Doorman - "That was me, ma'am."

I felt my face get flush and my hands get shaky, the same thing that happens to me right before a fistfight.

She turns to me, still cold as ice.

Suzy - "I'm the lady you spoke to on the phone."

Doorman - "I know, did you find your purse?"

Then she gave me that look. It was the same look I gave to the kid who helped steal my bike in the project building I lived in when I was little. It was the same look your parents give you when they know you're lying about something. It was the same look you give to a used car salesman when he pulls a bait-and-switch. Without saying anything, I could tell by the look in her eyes that she was completely convinced that I was, in fact, somehow responsible for her purse going missing.

Suzy - "No."

She takes a good look at my name tag, then turns to walk into the hotel. Bane opens the door for her. She doesn't say thank you.

Bane - "What was that about?"

Doorman - "I'll be right back."

I ran like a bastard down the steps to the locker room and pulled out my keycard.

My hand shakes uncontrollably...

As I sat on the locker room floor, with Marty looking over me, I couldn't help but think of one thing:

My parents happen to live around a lot of older, widowed women. My Old Man, my brothers, and myself have been shoveling snow for the entire block for twenty years. Now that we're out of the house, my Old Man, who is pushing sixty, has now taken on that responsibility on his own. He spends an hour shoveling his own property, then the next five on the rest of the neighborhood.

If Suzy the Twat moved onto the block, he would shovel her snow without question. And he would expect nothing in return. That's what my family does - we shovel snow for old ladies. We take the time out of our day to walk a 92-year-old woman to her taxi. And we expect nothing in return.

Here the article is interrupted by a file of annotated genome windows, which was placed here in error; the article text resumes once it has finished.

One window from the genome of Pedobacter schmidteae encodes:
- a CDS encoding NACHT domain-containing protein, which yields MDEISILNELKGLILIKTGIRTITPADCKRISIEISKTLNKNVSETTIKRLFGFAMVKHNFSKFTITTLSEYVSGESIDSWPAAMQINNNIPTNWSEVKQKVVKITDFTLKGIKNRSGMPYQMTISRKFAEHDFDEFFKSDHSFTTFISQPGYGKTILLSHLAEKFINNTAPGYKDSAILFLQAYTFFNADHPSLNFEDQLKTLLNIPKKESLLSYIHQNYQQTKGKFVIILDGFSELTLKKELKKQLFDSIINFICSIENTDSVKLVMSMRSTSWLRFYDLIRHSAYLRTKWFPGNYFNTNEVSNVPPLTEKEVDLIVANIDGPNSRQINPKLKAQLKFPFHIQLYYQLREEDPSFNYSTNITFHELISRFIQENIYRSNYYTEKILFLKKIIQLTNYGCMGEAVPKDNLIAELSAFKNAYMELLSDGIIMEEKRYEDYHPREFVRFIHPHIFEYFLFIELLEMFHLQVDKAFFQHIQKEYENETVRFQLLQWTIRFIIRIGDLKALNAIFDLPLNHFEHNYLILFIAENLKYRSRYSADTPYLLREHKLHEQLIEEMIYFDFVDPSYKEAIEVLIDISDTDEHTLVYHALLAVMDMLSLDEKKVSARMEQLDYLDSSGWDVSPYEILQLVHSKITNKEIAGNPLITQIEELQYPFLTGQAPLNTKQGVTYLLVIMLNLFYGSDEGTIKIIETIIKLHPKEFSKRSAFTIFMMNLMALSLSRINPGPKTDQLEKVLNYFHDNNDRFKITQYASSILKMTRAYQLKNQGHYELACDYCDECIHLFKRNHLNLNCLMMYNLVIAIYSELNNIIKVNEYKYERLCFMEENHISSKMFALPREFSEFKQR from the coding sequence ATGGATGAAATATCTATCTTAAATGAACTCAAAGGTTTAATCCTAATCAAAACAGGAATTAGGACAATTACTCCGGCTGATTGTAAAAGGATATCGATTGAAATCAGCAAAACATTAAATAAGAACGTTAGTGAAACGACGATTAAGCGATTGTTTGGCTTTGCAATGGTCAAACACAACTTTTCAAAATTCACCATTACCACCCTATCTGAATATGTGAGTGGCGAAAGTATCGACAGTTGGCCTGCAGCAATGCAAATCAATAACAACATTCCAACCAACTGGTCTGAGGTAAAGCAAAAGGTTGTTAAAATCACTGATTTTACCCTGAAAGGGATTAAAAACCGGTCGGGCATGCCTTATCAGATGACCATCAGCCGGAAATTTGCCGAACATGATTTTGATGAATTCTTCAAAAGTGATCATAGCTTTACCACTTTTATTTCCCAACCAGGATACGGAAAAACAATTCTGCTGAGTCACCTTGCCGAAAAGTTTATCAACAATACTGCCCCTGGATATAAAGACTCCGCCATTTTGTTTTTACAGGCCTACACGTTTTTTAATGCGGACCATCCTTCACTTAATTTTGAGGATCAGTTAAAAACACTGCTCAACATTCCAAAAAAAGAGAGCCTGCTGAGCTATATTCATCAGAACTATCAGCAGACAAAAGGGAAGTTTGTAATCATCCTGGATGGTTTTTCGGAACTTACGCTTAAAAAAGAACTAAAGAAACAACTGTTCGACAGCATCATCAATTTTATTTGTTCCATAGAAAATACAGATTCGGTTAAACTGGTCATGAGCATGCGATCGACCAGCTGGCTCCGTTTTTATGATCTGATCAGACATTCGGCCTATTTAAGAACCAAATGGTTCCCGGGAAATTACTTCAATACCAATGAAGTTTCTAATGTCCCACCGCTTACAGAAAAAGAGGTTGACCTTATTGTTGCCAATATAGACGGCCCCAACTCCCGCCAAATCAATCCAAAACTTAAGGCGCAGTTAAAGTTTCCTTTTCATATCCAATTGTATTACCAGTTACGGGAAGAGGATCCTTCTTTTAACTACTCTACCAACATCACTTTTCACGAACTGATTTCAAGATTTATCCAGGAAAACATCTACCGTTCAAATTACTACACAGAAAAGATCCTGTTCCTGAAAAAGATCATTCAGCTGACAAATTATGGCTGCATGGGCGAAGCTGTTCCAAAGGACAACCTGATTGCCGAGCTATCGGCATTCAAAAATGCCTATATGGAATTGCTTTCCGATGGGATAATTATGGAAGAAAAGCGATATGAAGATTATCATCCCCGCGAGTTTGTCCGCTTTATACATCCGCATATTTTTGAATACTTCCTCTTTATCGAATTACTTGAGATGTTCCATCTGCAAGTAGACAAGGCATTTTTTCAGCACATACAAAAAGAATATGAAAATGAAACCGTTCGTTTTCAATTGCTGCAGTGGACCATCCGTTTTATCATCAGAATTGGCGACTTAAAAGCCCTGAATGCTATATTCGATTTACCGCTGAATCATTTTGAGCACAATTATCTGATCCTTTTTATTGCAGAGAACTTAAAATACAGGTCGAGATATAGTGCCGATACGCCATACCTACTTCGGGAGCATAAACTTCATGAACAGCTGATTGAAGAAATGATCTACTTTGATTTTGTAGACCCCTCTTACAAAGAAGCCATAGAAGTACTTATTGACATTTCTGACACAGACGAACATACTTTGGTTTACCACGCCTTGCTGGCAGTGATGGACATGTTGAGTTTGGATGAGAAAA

That's the way I was raised.

I could go on about the money I make and how I've never stolen anything in my life, but that's irrelevant. What Suzy did was lump me into this category that she has in her head, this inferior form of human being, this servant, this lowlife, who helped steal her purse. She attacked my character. She reduced me to some petty thief. This completely broke me.

Marty grabbed my bloody hand and helped me up.

Marty - "Oh, terrific."

I let him wash his hands first, then I cleaned up my knuckles.

We both sat down. Neither of us said much. My hand was still bleeding, so I wrapped it up with some paper towels.

Doorman - "Don't tell anyone about my little meltdown."

Marty - "Of course. I just wish I could have seen it. The smashing sounded fantastic."

I'm not sure if I can properly illustrate the relationship men have with smashing things, so I won't.

The locker room door opened, and the Bell Captain - a handsome, clean-cut, older black man - walked in and surveyed the mess.

Bell Captain - "The fuck happened to my locker?"

He looked at me, red face and bloody paper towel wrapped around my hand.

Doorman - "I have no idea."

I didn't see Suzy the Twat after that, but there's a post-script to this story: 

She left the next morning. The Bell Captain had personally gone up to her room, brought her now three monster suitcases full of shopping down to the lobby, arranged a car service, stored her bags while she got breakfast, retrieved her bags, then brought them out to her car that he arranged, and loaded the trunk.

She took out her brand-new Louis Vuitton purse, removed the brand-new Louis Vuitton wallet, and shuffled through her money as the Bell Captain waited for his tip. She pulled out a ten, then put it back. She pulled out a five, then put it back. She pulled out a dollar bill, looked at it, then handed it over. It was the only tip she gave anyone during her two-week stay. She got into the black town car and left, hopefully to never be seen by any of us again.

The reason she was being personally helped by the Bell Captain was because she had made a formal complaint to management that morning. She complained that in her efforts to find her lost purse, the "Doorman" (she called me by my real name) was very unhelpful and indifferent. She also believed that he may have "withheld information" about the whereabouts of her purse.

Management spoke to me about it, and I told them everything. As you may have picked up while reading the story, her argument was fucking absurd, and it was dismissed immediately.

I kept an eye out on Trip Advisor for a few days. Sure enough, her two-out-of-five-star review came in hot off the presses. She slammed the hotel's lack of recycling bins, ugly bedsheets, and, most importantly, incompetent staff. Suzy the Twat closed her triumphant tale with the Doorman and the missing purse scandal.

The more I read her bullshit, the more sorry I feel for her. I really mean that. I actually feel bad for her. When you see someone traveling alone, acting like that, and just being a completely miserable sack of shit, you can't help but wonder what has brought her to that point. I just hope that whatever it is, it never happens to me.

I also hope that she doesn't have the privilege of living near a family like mine, and that she has to shovel her own fucking snow every winter.